India to coordinate multidimensional development plans with SCO

Sushma Swaraj (second left) reiterated India’s determination to closely interact with the grouping’s member-states, especially in the fields of IT, business and economic cooperation and combating terrorism. Source: Photoshot / Vostock Photo

Sushma Swaraj (second left) reiterated India’s determination to closely interact with the grouping’s member-states, especially in the fields of IT, business and economic cooperation and combating terrorism. Source: Photoshot / Vostock Photo

According to the experts, Russia and India can play an effective role in outlining plans for projects in energy, transport, agriculture and environmental protection, which could be incorporated in the “Strategy for the SCO’s Development up to 2025.”

Expecting to be admitted into the Shanghai Cooperation Organization (SCO), as a full member next year, India plans to coordinate multidimensional programmes with the grouping in security, energy, trade and economy.

India is already an observer member of the SCO since 2005, together with Afghanistan, Pakistan, Iran and Mongolia and has  repeatedly expressed its desire and readiness to play a more active, constructive and broader role in the six-nation organization, including Russia, China and four Central Asian countries of Kazakhstan, Kyrgyzstan, Tajikistan and Uzbekistan.  

The SCO’s Council of Heads of State (CHS) summit in Dushanbe, Tajikistan on September 11-12 formalized the final draft of the legal, administrative and financial requirements for admitting new members, which earlier had been finalized at the Foreign Ministers meeting.

Addressing the summit, President Vladimir Putin said that expansion of the SCO will start next year during Russia’s presidency. “Taking the rotating presidency rights, we hope the SCO expansion process next year will take shape. We will assist this process in every possible way,” Putin noted.

Russian leaders have always backed India’s full membership in the SCO. Last Friday, External Affairs Minister Sushma Swaraj who travelled to Dushanbe to represent India at the SCO summit, formally applied for full membership, External Affairs Ministry spokesperson Syed Akbaruddin said.

In her speech, at the summit, Swaraj reiterated India’s determination to closely interact with the grouping’s member-states, especially in the fields of IT, business and economic cooperation and combating terrorism.

Putin said in his speech at the summit that up to 100 various events are on cards during Russia’s presidency of the SCO before the CHS summit in Ufa, Russia on July 9-10. He added that under the Russian presidency, the reinforcing of the regional security mechanism, the launch of major bilateral economic projects, deepening of humanitarian and cultural relations will be in the focus.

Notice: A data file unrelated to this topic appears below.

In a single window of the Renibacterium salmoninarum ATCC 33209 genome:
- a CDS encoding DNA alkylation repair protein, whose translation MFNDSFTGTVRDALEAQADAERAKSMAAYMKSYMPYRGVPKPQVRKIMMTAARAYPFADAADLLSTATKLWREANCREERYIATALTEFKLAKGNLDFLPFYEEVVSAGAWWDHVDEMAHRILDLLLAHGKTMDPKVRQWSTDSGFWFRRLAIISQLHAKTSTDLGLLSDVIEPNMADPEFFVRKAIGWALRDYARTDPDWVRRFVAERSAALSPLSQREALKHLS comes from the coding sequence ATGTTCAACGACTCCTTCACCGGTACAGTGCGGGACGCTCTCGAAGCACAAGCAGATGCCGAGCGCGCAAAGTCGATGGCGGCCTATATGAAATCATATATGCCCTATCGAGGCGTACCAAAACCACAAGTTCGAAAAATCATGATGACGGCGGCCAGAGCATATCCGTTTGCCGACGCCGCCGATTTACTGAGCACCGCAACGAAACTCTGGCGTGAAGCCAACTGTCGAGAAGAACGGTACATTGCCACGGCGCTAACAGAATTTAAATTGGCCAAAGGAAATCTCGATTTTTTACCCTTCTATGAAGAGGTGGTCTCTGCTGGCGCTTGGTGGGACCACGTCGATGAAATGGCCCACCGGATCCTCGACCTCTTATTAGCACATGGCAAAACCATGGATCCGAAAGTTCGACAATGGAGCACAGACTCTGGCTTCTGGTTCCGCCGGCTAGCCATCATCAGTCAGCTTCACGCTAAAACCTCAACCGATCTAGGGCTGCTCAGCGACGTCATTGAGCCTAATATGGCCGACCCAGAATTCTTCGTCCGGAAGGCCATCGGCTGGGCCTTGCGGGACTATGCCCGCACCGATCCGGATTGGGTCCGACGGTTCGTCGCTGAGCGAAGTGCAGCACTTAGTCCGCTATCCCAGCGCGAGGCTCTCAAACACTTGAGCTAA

Thus now India has vast opportunities to participate and collaborate with Russia in these plans and events on a bilateral basis within the framework of the SCO. The cooperation between the two countries will certainly reflect in the “Strategy for the SCO’s Development up to 2025” which is expected to be finalized before Ufa summit. The SCO leaders at the summit signed an agreement on the draft strategy up to 2025.

“We wish to bring to the table our technical expertise, markets and financial commitment, all of which equip us to fulfill greater responsibilities in this forum,” Swaraj said. “We would specifically like to share our experience in economic areas like banking, capital markets and micro-finance,” she stressed.

Swaraj also met with Russian Foreign Minister Sergei Lavrov on the sidelines of the summit. During their talks the sides discussed the current issues in Indo-Russian relations and urgent regional and international problems, including Ukraine, Iraq and Afghanistan and exchanged opinions on expanding the bilateral cooperation within the SCO. 

According to the experts, Russia and India can play an effective role in outlining plans for projects in energy, transport, agriculture and environmental protection, which could be incorporated in the “Strategy for the SCO’s Development up to 2025.”

In the field of regional security, India as a close neighbour of Afghanistan, is seriously concerned, especially in view of the withdrawal of US-led international troops by the end of 2014.

Russia has already proposed to hold a conference on Afghanistan within the framework of the SCO to plan a concerted action of the grouping to meet the threats to the member-countries. Undoubtedly, the effectiveness of the SCO to overcome these threats from terrorism, extremism, separatism and drug-trafficking in the aftermath of US withdrawal from Afghanistan will, to a great extent, depend on the deeper cooperation between the two countries.

“In this context, we are keen to deepen our security-related cooperation with the SCO in general and with the Regional Anti-Terrorism Structure, in particular,” Swaraj said in his speech. She had arrived in Dushanbe the day after holding talks with Afghan President Hamid Karzai in Kabul during which the sides agreed to boost security and defence ties between the two countries, in view of the withdrawal of US-led coalition forces before the end of the year.

The role and importance of India as a full member and the cooperation between Russia and India as strategic partners can, beyond doubt, ensure the security in the region, Swaraj stressed.

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